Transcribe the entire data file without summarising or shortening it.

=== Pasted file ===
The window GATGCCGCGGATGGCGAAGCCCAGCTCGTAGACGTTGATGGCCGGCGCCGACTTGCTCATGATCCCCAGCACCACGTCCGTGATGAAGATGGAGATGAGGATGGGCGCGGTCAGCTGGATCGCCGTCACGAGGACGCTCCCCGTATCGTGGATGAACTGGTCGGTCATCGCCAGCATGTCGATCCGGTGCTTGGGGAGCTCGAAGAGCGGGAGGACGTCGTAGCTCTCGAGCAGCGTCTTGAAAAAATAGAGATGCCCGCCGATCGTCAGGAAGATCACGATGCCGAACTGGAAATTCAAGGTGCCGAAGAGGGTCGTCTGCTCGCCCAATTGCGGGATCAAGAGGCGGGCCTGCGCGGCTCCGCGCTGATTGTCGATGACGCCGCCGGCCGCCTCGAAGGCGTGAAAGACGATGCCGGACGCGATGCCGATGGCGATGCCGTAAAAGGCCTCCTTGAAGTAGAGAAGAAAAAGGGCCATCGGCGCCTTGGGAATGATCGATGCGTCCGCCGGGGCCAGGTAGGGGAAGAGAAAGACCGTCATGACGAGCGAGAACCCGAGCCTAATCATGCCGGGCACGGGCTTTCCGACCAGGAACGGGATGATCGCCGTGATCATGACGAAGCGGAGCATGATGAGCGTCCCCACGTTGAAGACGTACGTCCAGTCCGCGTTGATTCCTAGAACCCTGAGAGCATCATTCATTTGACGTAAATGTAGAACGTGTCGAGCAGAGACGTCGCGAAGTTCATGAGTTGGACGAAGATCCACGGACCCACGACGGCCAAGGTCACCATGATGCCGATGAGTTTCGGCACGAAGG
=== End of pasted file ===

The window GATGCCGCGGATGGCGAAGCCCAGCTCGTAGACGTTGATGGCCGGCGCCGACTTGCTCATGATCCCCAGCACCACGTCCGTGATGAAGATGGAGATGAGGATGGGCGCGGTCAGCTGGATCGCCGTCACGAGGACGCTCCCCGTATCGTGGATGAACTGGTCGGTCATCGCCAGCATGTCGATCCGGTGCTTGGGGAGCTCGAAGAGCGGGAGGACGTCGTAGCTCTCGAGCAGCGTCTTGAAAAAATAGAGATGCCCGCCGATCGTCAGGAAGATCACGATGCCGAACTGGAAATTCAAGGTGCCGAAGAGGGTCGTCTGCTCGCCCAATTGCGGGATCAAGAGGCGGGCCTGCGCGGCTCCGCGCTGATTGTCGATGACGCCGCCGGCCGCCTCGAAGGCGTGAAAGACGATGCCGGACGCGATGCCGATGGCGATGCCGTAAAAGGCCTCCTTGAAGTAGAGAAGAAAAAGGGCCATCGGCGCCTTGGGAATGATCGATGCGTCCGCCGGGGCCAGGTAGGGGAAGAGAAAGACCGTCATGACGAGCGAGAACCCGAGCCTAATCATGCCGGGCACGGGCTTTCCGACCAGGAACGGGATGATCGCCGTGATCATGACGAAGCGGAGCATGATGAGCGTCCCCACGTTGAAGACGTACGTCCAGTCCGCGTTGATTCCTAGAACCCTGAGAGCATCATTCATTTGACGTAAATGTAGAACGTGTCGAGCAGAGACGTCGCGAAGTTCATGAGTTGGACGAAGATCCACGGACCCACGACGGCCAAGGTCACCATGATGCCGATGAGTTTCGGCACGAAGG